On 30 December 2016, HMRC published its latest estimates of the cost of various tax reliefs. Perhaps because of the publication date, these did not attract wide interest so HMRC republished the statistics on 20 January 2017. We have been taking a look at them.
The latest data records HMRC’s best estimate of the costs of a huge list of tax reliefs and exemptions. Some of these figures can be computed fairly precisely. However, for some others such as exemptions which reflect whether a person files a tax return or not, estimates have been used.
So why does this matter?
Regular readers of tax brief will know that there has been a considerable amount of debate during recent years as to how much the main tax reliefs cost and whether they are justified. HMRC has put a lot more effort into quantifying the costs, with both the National Audit Office and the Office of Tax Simplification providing commentary on what has been done, and what could be done differently.
As a result of all this activity, more and better estimates of the costs of tax reliefs are available.
For 2016/17, HMRC estimates the value of the top five tax reliefs as follows:
|Ranking||Relief||Value 2016/17 £m|
|1||Income tax personal allowance||97,400|
|3||Registered pension schemes - tax and NIC||39,250|
|4||Capital gains tax main residence relief||28,300|
|5 =||Inheritance tax nil rate band||22,400|
|5 =||Capital allowances||22,250|
Nobody seems to be seriously challenging the value of the personal allowance or the various national insurance thresholds, and capital allowances are generally perceived to fulfil an extremely useful function in providing tax reliefs for businesses which translate into jobs, profits and taxes. But what about the other three reliefs, namely contributions to pension plans, capital gains tax main residence relief and the inheritance tax nil rate band?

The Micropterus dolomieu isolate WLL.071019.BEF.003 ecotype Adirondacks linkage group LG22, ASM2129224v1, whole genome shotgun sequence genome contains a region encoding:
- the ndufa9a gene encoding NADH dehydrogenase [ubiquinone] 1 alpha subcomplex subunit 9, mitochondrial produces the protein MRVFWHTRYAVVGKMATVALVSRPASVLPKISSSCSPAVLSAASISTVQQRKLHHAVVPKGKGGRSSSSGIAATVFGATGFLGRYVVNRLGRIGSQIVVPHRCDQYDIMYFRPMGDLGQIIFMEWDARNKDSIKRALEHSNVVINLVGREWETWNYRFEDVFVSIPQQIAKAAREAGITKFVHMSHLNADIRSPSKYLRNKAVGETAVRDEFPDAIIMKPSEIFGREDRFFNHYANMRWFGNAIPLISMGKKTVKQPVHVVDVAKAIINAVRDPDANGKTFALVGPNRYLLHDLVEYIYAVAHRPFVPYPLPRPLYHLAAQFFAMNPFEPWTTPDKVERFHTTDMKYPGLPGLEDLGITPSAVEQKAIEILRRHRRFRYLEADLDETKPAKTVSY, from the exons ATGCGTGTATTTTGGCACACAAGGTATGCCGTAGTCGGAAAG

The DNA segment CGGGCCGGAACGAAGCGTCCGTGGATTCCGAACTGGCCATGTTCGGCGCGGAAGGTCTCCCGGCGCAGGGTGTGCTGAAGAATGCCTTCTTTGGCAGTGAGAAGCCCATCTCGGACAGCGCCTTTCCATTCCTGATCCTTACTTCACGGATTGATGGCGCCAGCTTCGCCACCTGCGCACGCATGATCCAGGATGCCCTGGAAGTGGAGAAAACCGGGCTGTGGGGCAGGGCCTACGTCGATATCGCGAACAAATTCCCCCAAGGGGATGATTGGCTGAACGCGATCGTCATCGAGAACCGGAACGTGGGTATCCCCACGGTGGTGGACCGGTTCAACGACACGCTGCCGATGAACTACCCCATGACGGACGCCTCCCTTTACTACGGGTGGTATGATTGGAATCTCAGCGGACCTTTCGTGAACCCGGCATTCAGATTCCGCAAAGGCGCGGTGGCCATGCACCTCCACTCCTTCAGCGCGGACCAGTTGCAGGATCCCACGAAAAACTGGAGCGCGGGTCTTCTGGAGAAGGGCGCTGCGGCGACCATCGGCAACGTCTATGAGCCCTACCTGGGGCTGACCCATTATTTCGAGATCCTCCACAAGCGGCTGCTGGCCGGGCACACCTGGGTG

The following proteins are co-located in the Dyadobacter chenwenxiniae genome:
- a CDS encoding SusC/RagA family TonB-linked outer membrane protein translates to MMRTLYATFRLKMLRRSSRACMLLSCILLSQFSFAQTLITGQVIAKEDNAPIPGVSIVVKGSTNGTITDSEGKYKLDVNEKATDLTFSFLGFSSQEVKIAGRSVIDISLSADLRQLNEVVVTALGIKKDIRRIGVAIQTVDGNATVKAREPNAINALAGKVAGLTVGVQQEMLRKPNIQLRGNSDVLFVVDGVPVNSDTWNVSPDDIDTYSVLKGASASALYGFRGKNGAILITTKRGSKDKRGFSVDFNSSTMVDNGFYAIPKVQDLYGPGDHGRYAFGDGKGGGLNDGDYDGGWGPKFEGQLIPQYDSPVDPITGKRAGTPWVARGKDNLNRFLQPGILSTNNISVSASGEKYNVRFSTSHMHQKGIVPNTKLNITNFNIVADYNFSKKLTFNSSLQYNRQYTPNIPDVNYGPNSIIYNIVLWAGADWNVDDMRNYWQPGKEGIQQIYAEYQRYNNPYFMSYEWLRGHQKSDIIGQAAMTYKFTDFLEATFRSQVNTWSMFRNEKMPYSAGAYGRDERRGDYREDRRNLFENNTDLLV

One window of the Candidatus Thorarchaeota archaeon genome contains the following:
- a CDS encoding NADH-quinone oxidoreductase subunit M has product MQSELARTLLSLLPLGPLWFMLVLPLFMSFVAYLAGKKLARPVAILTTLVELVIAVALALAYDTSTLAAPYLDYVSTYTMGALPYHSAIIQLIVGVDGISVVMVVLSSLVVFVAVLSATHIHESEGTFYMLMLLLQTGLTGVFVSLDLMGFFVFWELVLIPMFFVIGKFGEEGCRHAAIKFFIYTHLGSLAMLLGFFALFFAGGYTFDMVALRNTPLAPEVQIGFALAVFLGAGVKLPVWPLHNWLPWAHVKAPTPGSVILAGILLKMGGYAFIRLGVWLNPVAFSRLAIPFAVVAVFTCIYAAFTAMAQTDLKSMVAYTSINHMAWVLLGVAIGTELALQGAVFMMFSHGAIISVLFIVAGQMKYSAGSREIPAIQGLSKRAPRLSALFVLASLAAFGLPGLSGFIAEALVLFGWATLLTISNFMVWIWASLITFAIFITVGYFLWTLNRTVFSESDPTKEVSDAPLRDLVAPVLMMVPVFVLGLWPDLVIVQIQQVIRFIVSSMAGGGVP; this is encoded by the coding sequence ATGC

To be honest, all the activity to date has been relatively academic, addressing questions to do with the measurement of the value of the tax reliefs given.
What is needed now is a broader debate as to the social 'goods' which the UK wishes to achieve through the tax system, and the price it is prepared to pay for these. With the new Chancellor of the Exchequer Philip Hammond promising to avoid the ‘rabbit out of the hat’ surprises of his predecessor, now may be the time when we see the government moving towards a more measured debate on this subject. With Budget day set for Wednesday 8 March, we won’t have long to wait. For now, we hear more and more people promising to use valuable tax reliefs such as higher rate income tax relief for pension contributions, to avoid risking the relief being withdrawn at a later date. Time will tell…
For more information please get in touch with George Bull, or your usual RSM contact.